The Waves opportunity happened quickly. “Audition. FaceTime. I’m in Florida,” Demie says. Everyone else had lived with the story for months: Kelvin Harrison Jr. worked on the script with Shults, the rest of the cast hung out intermittently, getting comfortable with one another. Demie only had a week when she was cast last summer. She dove into research, watching YouTube videos about codependent relationships, and playing rounds of 20 questions with Harrison to get to know him. Shults, she says, is “egoless.” He let her reshape the character as she found appropriate, so Demie renamed Courtney Alexis, a senior in high school entangled in a romance with Harrison’s character, Tyler. It’s a love that oscillates between tender and toxic. They whisper secrets on the beach and have screaming matches in the street. “It seemed like those classically codependent high-school relationships, where you’re so in love with each other, but it’s also not good for you, but you feel like it’s normal,” she says. “You feel like those fights, or just the way that you speak to each other — to you that’s a normal part of your relationship. Because you don’t know any better in high school. A lot of us don’t know any better.”
The movie is split in two: The first half is about the way Tyler undoes the Williams family; the second is how his younger sister Emily (Taylor Russell, extraordinary) rebuilds it. Sometimes it errs into Instagram-filtered angst, but mostly Waves wears its heart on the sleeve of its Nike hoodie. Demie’s scenes are among the most affecting: In one — her best in the movie and also the first that she filmed — Tyler is spiraling from his own stresses when Alexis tells him she’s pregnant. Their trip to Planned Parenthood ends early when she decides against terminating the pregnancy. It’s a desperate, claustrophobic scene: Tyler drives them home screaming through his confusion; Alexis sobs out her protests. She demands that he slam the brakes and let her out, right then and there.
When we first sat down for tea, whichever ’90s R&B Spotify playlist the Crosby selected landed on “To Zion,” Lauryn Hill’s Miseducation song about her decision to have her son — “It”-girl status be damned. Demie says she listened to it when she filmed that Waves scene, as she reflected on Alexis’s refusal to go along with what her boyfriend wanted. “I’m not telling anyone, ‘Have your baby; don’t abort.’ She was in this emotional roller coaster of a relationship, but chose to stand her ground for what she believed in,” she says. Demie was raised by a young, single mother. “My dad wasn’t around, so she wasn’t gonna have any help, and she’s expressed this to me many times, which is why that song was important for me in this film. She dedicated it to me, and she told me the moment she chose to keep me. And it was on her way to abort.”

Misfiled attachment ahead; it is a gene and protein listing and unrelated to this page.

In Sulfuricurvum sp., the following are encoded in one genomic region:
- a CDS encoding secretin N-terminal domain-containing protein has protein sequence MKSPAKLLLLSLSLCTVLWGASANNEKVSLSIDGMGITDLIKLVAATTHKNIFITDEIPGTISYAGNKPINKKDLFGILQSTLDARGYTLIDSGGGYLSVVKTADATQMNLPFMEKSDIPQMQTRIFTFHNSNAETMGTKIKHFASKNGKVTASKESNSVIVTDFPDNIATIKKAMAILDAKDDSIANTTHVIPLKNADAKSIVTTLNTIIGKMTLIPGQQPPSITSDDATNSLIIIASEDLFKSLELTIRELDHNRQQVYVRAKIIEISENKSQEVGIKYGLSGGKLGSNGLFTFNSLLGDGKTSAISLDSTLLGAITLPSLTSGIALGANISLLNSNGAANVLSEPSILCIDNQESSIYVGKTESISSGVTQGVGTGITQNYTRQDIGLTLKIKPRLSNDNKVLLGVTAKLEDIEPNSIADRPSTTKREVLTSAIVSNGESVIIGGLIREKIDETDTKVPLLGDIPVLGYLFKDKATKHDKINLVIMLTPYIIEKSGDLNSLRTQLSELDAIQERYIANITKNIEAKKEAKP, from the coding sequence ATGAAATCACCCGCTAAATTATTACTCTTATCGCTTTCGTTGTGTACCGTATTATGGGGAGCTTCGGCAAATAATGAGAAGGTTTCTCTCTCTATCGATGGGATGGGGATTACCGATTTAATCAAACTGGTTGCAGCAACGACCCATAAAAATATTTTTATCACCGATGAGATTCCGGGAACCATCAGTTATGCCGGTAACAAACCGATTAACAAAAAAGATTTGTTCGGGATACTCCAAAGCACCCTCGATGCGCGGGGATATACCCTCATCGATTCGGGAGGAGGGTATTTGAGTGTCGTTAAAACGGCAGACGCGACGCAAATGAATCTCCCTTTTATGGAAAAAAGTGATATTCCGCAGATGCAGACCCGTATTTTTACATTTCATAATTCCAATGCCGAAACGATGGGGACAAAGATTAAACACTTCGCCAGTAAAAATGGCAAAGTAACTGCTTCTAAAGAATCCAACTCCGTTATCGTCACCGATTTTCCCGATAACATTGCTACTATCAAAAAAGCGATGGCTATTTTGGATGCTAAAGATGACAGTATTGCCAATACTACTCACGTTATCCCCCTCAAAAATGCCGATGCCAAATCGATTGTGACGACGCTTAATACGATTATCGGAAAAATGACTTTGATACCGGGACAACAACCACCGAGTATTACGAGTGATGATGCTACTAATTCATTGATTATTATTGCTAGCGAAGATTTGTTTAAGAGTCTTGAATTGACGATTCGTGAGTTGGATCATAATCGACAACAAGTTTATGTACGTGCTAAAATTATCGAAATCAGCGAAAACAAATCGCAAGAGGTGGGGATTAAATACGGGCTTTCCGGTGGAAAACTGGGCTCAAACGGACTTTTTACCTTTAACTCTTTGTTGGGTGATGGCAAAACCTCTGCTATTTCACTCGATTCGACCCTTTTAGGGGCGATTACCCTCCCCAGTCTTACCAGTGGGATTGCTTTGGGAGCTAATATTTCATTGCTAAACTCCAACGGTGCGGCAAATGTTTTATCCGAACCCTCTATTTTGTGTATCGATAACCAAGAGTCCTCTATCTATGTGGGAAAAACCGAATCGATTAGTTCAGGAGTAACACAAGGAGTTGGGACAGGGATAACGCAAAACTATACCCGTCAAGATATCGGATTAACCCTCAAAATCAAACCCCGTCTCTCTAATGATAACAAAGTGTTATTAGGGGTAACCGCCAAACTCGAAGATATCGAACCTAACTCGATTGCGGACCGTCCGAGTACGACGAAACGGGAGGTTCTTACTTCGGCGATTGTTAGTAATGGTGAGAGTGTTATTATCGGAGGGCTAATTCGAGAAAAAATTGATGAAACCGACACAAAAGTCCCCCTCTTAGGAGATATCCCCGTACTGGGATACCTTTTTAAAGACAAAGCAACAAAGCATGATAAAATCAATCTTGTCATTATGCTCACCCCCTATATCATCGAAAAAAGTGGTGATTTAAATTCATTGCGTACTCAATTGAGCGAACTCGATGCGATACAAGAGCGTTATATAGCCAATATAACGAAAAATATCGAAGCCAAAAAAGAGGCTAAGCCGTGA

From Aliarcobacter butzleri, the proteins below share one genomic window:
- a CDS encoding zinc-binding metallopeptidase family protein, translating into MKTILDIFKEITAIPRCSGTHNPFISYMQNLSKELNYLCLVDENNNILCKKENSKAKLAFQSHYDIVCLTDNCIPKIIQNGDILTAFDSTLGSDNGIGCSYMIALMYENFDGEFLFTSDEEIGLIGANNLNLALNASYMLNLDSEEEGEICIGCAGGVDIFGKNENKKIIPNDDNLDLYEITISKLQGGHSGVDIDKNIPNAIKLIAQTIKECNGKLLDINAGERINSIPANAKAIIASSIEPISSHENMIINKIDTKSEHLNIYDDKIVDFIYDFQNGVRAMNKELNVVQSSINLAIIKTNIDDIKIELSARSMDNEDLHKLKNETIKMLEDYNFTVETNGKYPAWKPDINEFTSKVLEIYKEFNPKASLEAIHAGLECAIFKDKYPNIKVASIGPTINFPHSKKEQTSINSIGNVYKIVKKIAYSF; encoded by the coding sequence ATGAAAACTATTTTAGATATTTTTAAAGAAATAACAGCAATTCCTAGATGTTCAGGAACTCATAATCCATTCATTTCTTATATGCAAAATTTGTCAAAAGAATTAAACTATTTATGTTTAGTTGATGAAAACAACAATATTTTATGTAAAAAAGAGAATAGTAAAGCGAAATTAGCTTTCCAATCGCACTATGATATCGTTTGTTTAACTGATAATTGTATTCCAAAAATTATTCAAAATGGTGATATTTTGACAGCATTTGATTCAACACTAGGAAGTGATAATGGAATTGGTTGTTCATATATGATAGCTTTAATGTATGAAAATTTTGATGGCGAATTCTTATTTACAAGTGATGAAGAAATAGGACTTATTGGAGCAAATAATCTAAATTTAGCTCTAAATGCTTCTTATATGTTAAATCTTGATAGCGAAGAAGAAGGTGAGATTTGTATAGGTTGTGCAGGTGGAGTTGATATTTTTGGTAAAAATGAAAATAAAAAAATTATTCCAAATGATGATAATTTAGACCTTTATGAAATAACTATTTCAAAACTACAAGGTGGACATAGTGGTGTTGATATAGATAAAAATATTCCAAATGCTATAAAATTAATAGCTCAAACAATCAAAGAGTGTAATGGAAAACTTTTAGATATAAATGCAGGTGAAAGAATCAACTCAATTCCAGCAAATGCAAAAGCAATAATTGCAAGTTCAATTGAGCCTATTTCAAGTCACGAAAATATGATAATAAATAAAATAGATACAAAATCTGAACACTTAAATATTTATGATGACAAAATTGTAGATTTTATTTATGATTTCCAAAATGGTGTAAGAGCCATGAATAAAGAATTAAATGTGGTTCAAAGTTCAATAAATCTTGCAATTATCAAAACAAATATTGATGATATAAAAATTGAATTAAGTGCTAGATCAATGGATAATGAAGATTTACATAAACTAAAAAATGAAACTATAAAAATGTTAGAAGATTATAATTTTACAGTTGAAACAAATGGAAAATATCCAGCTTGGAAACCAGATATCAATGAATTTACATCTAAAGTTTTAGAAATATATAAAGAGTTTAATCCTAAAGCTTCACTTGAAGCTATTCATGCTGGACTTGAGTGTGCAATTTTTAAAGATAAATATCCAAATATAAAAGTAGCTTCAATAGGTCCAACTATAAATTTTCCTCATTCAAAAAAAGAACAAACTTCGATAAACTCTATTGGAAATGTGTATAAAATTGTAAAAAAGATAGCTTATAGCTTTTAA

Demie sees a healer in L.A., too, and they work on her relationship with her mom. At times, their relationship has been more sister-to-sister than mother-daughter, fraught in ways she doesn’t specify. They’re working together on a biopic about her mom’s life, and the project has given Demie the opportunity to see her mother with clearer eyes. “This is a woman who struggled a lot as a child and with identity and had me really young,” she says, furrowing her brows and making a case against her own teenage disquietude. “And as I got older, I started to be a bit more forgiving, but I think when you’re young, right, you’re just like, you’re so angry. I’m not like, I can’t stand you anymore! You know what I mean? I understand where she’s coming from.”
Earlier this year, reviews out of Telluride Film Festival crowned Waves A24’s latest masterpiece. (Critics in Toronto were a little less effusive, but warmed to the movie nonetheless.) Demie’s mom hasn’t seen it yet, but the actress is hoping for a visceral reaction. “She’s definitely excited and proud of me,” Demie says. “She always says, ‘You’re a great actress, you’re a great actress,’ but sometimes you just wanna see a reaction.” She takes another sip of tea, and smiles.
“I’m just really excited to have her see me in a great film,” she adds, “‘cause I think it’s a great film. She’s gonna at least cry, right?”
*A version of this article appears in the November 25, 2019, issue of New York Magazine. Subscribe Now!